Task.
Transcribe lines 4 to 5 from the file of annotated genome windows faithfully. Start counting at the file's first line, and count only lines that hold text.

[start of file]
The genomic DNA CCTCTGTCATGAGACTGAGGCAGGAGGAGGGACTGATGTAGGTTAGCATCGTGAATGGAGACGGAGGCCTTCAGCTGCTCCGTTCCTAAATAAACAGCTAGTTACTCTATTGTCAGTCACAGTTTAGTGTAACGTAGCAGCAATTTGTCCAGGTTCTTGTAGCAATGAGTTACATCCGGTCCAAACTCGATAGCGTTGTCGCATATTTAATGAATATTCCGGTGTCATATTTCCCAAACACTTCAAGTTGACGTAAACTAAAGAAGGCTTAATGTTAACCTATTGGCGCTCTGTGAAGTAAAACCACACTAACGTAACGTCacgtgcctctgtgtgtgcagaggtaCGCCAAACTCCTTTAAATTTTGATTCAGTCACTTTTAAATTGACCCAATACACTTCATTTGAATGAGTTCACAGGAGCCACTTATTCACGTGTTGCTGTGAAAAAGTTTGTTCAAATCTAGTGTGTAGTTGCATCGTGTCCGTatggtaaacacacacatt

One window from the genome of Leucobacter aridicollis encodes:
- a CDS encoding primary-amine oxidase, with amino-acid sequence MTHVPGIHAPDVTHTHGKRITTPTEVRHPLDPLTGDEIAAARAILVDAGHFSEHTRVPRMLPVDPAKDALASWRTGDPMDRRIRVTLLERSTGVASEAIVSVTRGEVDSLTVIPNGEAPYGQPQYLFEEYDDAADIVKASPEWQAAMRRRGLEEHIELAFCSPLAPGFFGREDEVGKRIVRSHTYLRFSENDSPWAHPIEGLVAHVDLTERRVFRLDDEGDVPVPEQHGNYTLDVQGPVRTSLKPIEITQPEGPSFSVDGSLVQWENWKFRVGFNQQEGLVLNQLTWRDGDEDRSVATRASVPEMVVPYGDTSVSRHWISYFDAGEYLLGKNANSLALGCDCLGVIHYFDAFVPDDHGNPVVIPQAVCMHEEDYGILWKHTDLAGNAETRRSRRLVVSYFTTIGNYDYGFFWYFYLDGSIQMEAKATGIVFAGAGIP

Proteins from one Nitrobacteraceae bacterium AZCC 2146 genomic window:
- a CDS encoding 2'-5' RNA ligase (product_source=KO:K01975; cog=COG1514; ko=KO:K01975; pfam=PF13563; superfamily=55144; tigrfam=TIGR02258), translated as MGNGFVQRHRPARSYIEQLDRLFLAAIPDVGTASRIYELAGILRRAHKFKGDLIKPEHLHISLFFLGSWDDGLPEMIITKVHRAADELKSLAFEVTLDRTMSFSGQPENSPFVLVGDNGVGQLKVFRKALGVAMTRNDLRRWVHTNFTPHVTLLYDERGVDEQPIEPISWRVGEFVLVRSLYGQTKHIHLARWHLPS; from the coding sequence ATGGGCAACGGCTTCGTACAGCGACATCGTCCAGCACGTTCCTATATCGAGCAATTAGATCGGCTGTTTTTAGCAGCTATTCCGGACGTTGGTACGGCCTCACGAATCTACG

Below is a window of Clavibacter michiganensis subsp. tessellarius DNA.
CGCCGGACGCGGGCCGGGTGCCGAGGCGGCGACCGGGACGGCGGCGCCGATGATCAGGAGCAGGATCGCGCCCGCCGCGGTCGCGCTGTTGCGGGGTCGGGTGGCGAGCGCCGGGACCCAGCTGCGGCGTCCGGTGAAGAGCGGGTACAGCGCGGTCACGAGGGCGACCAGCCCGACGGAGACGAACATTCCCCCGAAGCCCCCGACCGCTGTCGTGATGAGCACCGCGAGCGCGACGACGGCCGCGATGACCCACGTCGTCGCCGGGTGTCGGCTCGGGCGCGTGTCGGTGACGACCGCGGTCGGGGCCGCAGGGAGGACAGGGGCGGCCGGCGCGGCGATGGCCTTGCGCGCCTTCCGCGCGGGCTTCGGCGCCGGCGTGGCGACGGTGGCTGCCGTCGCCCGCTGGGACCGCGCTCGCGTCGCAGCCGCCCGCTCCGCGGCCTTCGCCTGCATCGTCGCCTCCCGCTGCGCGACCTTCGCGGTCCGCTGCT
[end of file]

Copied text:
Proteins from one Nitrobacteraceae bacterium AZCC 2146 genomic window:
- a CDS encoding 2'-5' RNA ligase (product_source=KO:K01975; cog=COG1514; ko=KO:K01975; pfam=PF13563; superfamily=55144; tigrfam=TIGR02258), translated as MGNGFVQRHRPARSYIEQLDRLFLAAIPDVGTASRIYELAGILRRAHKFKGDLIKPEHLHISLFFLGSWDDGLPEMIITKVHRAADELKSLAFEVTLDRTMSFSGQPENSPFVLVGDNGVGQLKVFRKALGVAMTRNDLRRWVHTNFTPHVTLLYDERGVDEQPIEPISWRVGEFVLVRSLYGQTKHIHLARWHLPS; from the coding sequence ATGGGCAACGGCTTCGTACAGCGACATCGTCCAGCACGTTCCTATATCGAGCAATTAGATCGGCTGTTTTTAGCAGCTATTCCGGACGTTGGTACGGCCTCACGAATCTACG